Everyday Mental Health Tips
When we talk about mental health we are talking about “a person’s condition with regard to their psychological and emotional well-being.” Our mental health influences how we think, feel, and behave in daily life. It also affects our ability to handle stress, face and overcome challenges, maintain and build relationships, and recover from difficulties and setbacks.
Being mentally or emotionally healthy means more than being free of depression, anxiety, or other psychiatric illnesses. “Mentally healthy” people often:
- Enjoy life and have the ability to laugh and have fun.
- Are able to deal with stress and bounce back from adversity.
- Feel a sense of meaning and purpose, in both their activities and their relationships.
- Are flexible and adaptable to change.
- Are able to build and maintain fulfilling relationships.
We all experience disappointment, loss, and change. And while a normal part of life, these emotions and experiences still cause sadness, anxiety, and stress. But just as physically healthy people are better able to bounce back from illness or injury; people with strong mental health are better able to bounce back from adversity, trauma, and stress. This skill is called resilience. People who are emotionally and mentally resilient have the tools for coping with difficult situations and maintaining a positive outlook. They remain focused, flexible, and productive, in bad times as well as good.
In this Meet the Scientist Webinar, Dennis S. Charney, M.D., of the Icahn School of Medicine at Mount Sinai, discusses resilience:
Here are a few everyday mental health tips to help you elevate your mood and become more resilient.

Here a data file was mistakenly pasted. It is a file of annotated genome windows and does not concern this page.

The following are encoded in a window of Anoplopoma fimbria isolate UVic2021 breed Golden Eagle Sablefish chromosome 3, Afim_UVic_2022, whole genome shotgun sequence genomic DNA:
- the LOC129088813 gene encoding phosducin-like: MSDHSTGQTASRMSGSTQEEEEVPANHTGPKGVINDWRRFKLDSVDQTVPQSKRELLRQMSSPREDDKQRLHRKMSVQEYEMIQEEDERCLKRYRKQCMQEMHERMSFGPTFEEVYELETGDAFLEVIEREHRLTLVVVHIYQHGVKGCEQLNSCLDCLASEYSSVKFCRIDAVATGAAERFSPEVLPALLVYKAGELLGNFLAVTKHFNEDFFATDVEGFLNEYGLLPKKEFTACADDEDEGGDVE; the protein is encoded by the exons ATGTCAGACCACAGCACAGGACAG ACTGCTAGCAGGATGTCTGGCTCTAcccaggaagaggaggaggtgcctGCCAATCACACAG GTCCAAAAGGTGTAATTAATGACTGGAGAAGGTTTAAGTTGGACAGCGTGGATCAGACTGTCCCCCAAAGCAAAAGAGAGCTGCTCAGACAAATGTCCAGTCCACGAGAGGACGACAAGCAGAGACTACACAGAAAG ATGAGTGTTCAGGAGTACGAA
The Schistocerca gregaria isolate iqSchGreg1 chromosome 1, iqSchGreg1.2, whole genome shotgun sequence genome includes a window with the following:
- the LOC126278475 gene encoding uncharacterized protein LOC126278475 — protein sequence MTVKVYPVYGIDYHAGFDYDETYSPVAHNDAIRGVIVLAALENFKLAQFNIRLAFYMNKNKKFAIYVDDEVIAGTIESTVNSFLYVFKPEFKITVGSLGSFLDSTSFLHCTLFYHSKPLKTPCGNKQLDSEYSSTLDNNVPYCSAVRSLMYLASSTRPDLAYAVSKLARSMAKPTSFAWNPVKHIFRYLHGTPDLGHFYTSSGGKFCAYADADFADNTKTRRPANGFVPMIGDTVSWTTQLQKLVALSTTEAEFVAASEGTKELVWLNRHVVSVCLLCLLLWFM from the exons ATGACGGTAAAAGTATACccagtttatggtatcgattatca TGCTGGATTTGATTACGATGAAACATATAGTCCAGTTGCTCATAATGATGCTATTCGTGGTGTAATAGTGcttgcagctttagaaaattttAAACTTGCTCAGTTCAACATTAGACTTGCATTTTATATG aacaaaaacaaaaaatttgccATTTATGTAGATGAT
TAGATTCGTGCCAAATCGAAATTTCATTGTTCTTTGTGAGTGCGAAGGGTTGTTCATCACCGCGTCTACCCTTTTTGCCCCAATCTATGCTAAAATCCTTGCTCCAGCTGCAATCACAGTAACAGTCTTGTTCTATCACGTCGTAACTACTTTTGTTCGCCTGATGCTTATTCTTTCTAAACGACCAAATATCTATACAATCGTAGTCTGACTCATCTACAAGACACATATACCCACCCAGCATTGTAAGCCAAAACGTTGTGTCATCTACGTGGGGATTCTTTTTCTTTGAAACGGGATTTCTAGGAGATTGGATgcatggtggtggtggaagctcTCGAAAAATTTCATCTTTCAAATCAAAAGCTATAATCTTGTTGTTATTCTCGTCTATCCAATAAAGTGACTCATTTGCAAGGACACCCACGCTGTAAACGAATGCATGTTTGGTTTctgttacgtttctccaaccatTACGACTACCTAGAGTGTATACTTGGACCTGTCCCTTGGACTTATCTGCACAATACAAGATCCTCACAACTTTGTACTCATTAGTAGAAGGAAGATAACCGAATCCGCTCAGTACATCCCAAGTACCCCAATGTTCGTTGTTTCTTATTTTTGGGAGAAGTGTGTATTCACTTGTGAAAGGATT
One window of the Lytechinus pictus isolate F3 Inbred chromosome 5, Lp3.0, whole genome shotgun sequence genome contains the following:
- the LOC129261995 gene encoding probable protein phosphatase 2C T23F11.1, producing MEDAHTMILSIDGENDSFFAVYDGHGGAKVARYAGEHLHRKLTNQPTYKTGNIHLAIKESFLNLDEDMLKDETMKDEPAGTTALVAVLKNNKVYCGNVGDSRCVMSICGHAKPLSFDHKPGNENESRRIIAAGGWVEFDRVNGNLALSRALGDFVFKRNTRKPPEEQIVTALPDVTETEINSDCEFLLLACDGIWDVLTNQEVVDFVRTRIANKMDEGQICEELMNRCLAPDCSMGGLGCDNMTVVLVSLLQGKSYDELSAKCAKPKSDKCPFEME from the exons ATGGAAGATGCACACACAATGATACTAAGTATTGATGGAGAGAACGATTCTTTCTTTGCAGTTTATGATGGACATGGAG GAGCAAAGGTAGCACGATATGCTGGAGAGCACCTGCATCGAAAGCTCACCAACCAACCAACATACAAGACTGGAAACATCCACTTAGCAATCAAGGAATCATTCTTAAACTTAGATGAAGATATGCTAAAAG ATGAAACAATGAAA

- Practice self-care and make yourself a priority.
The first step in practicing self-care is to take care of your body. In order to do this it is important to:
- Eat a healthy diet – research has shown that what you eat—and don’t eat—affects the way you think and feel.
- Exercise, which can help decrease depression and anxiety and improve moods.
- Get enough sleep.
- Disconnect from electronics and social media.
Consider adding an electronics-free time period to your day. Taking time to unplug and disconnect from the constant stream of emails and alerts will allow you to interact with people face to face and will help reduce the many feelings of FOMO that social media can often stir-up.
- Engage in activities that provide meaning.
Partake in activities that make you feel happy, productive, and challenge your creativity. Whether through drawing, taking an exercise class, going out to dinner with friends or caring for a pet, spending quality time with those who matter to you can make you feel good.
The meaning and purpose derived from helping others or the community can enrich and expand your life—and make you happier. There’s no limit to the individual and group volunteer opportunities you can explore. Schools, places of worship, nonprofits, and charitable organizations of all sorts depend on volunteers for help in any capacity.
- Engage in meditation and/or mindfulness.
Relaxation exercises can improve your state of mind and outlook on life. In fact, research shows that meditation may help you feel calmer.
- Avoid heavy substance use.
It is important to keep alcohol use to a minimum and avoid other drugs. Many people use alcohol and other drugs to "self-medicate" but in reality, substance use may get in the way of your ability to function at work or school, maintain a stable home life, handle life’s difficulties, and relate to others.
- Get help from a licensed mental health professional when and if you need it. Seeking help is a sign of strength — not a weakness.
Just as it requires effort to build and maintain physical health, so it is with mental health.
This list included a few small but impactful ways to improve your mental health every day. It is most important to remember that treatment is effective. People who get appropriate care can recover from mental illness and lead full, productive, and rewarding lives.
- Written by Jeffrey Borenstein, M.D., President & CEO of the Brain & Behavior Research Foundation. This blog post also appears on the Gravity Blankets Blog.
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